Posted: 19 April 2012

Free school meals for all children in poverty

Today, we’re launching our Fair and Square campaign to call on the government to ensure that in the new welfare system every child living in poverty is entitled to a free school meal. Around one million children from disadvantaged backgrounds currently receive a free school meal, leaving 1.2 million children living in poverty who do not receive a free school meal.

Over the coming months the government will consult on the future of free school meals. The introduction of the new benefit system, which includes the universal credit, means that we have the opportunity to create a system in which all children in poverty are eligible for free school meals.

This is an opportunity for the government to invest in children, while ensuring that the universal credit works as intended by making work pay for families.

Why are free school meals so important?

As presented in our Fair and Square campaign report, evidence shows that eating a nutritious meal at lunchtime has important health and educational benefits for children. The meals can improve their diet and increase their concentration during afternoon lessons.

Getting free school meals also provides vital financial support for low-income families.  Free school meals are worth a substantial amount - for example a family with three children receiving free school meals save over £1000 per year.

Feeding children and enabling parents to work

Current eligibility criteria mean that when a family starts working more than 16 hours per week they lose all entitlement to free school meals. The government has indicated a similar situation would happen under universal credit with families losing all entitlement after earning a certain amount, for example £7500 per year.

This creates a huge deterrent for families to move into work or take on more hours or pay, as they could actually be worse off due to the loss of free school meals.

And families are worried. Of the parents we surveyed, 79% said they were worried about the financial impact of moving into work and losing free school meals for their children.

As we explain in our Fair and Square policy report, extending eligibility for free school meals to all children in families in receipt of universal credit will remove this deterrent for parents to go into work or work more. It will also ensure all children in poverty can have a free school lunch. This will require additional investment, a cost that can be borne by government, or part-funded by contributions from parents who are in work and whose children under our proposal would become entitled to free school meals.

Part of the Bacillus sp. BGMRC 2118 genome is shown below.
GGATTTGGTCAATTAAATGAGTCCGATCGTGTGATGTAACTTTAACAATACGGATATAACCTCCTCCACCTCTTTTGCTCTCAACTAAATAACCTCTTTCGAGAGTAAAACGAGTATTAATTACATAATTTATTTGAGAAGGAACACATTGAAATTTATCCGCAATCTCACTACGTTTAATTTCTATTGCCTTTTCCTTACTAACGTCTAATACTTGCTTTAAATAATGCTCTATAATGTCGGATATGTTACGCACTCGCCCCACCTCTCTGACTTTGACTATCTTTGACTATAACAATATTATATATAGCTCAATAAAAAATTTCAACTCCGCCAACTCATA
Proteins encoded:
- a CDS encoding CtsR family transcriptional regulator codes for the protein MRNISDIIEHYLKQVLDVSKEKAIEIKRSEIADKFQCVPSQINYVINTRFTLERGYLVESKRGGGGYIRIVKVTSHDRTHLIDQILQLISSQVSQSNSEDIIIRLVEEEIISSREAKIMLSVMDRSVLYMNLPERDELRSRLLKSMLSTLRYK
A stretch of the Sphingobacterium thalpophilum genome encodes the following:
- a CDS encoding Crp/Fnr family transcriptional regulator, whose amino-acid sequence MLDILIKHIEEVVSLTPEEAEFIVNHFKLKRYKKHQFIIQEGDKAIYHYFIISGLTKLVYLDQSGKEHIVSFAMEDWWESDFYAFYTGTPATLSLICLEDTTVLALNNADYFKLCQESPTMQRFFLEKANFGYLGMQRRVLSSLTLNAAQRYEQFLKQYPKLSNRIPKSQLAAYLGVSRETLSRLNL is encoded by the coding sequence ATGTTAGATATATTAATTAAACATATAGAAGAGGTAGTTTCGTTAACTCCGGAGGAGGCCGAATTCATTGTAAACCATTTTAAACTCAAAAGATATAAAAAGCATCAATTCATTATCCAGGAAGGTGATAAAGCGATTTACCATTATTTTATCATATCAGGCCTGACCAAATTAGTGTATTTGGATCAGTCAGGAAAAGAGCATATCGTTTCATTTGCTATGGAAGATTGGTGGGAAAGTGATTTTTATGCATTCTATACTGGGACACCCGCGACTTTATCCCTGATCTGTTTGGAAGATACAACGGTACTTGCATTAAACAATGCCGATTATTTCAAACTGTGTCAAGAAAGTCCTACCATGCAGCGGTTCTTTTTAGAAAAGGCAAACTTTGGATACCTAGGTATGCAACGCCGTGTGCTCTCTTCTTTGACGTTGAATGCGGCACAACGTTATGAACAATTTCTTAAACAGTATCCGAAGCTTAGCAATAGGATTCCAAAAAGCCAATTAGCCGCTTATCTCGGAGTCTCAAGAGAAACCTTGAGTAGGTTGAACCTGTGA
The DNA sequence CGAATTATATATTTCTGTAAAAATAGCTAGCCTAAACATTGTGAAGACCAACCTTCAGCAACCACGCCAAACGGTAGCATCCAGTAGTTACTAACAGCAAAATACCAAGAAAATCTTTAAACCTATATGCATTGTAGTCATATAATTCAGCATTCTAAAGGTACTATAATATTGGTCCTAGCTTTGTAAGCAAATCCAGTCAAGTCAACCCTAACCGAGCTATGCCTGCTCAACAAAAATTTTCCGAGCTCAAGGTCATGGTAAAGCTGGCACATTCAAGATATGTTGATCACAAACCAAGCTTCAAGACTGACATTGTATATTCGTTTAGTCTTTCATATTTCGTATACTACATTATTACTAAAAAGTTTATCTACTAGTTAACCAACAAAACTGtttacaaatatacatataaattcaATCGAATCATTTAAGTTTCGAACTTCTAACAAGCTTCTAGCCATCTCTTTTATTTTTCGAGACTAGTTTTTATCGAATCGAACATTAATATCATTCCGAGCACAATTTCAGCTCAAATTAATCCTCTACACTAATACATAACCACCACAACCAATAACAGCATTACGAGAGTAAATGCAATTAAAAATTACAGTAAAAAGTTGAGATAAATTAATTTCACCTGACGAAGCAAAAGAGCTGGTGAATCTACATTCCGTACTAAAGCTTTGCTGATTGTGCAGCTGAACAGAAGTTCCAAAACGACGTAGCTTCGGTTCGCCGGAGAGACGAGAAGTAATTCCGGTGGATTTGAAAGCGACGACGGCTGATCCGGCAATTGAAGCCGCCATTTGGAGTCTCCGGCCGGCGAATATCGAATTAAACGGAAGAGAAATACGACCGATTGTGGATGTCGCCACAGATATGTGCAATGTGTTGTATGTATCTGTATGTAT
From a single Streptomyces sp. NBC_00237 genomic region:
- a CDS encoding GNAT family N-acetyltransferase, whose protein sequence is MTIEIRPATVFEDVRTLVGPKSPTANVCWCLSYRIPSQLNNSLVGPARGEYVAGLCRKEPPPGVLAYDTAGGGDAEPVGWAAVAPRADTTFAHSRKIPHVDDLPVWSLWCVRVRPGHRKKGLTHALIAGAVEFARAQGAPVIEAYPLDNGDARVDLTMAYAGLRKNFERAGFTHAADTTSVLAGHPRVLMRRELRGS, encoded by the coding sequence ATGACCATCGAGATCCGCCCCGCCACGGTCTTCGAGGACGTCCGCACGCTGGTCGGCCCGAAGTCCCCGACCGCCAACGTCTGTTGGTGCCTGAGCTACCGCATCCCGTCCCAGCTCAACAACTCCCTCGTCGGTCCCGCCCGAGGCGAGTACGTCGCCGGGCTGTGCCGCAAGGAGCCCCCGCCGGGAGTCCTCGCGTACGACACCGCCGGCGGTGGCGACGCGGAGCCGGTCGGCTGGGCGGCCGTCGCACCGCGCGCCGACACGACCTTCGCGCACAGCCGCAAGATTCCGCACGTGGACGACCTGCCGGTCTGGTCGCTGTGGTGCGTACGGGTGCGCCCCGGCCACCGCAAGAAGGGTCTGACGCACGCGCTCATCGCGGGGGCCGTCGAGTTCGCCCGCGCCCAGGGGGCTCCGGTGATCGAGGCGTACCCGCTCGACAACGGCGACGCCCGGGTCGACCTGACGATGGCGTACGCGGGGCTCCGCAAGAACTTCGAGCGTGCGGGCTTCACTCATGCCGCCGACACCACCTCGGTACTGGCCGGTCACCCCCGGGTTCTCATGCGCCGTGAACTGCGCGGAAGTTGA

91% of the public believe children in poverty should receive a free school meal

We believe this is a sound investment by making work pay for families and improving the health and educational attainment of an additional 1.3 million from more disadvantaged backgrounds – many in working families struggling with rising costs.

An overwhelming majority of people in the UK agree. Out of 1000 responses to our nationally representative poll, 91% of people believe that all children in poverty should receive a free school meal. (See our Fair and Square campaign report for more information.)

Please join in today - tell your MP to help ensure all children in poverty receive a free school meal.

For more information, visit our Fair and Square campaign web pages.

By David Hounsell, Economic Advisor

By David Hounsell - Policy team

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my mum has just recieved a letter informing her that she is no longer entitled to free school meals she is a single mother and has 4 kids to look after how is she supposed to by lunch for us and it has hit her in most hardest times where we are struggerling

Whilst I wholly support providing free school meals for those who qualify my question is what happens to those children in the long school holidays? They still need to be fed and for some it is the only substantial meal they'll receive in a day. Some years ago I ran playschemes on a large housing estate. During that time I liased with Social Services for a local factory (who provided a canteen for their staff) to supply meals for children who qualified. It
worked very well and meals were supplied in a local school
sports hall. It can be done. Indeed it must be done in every city and town to protect these chidren from malnutrition.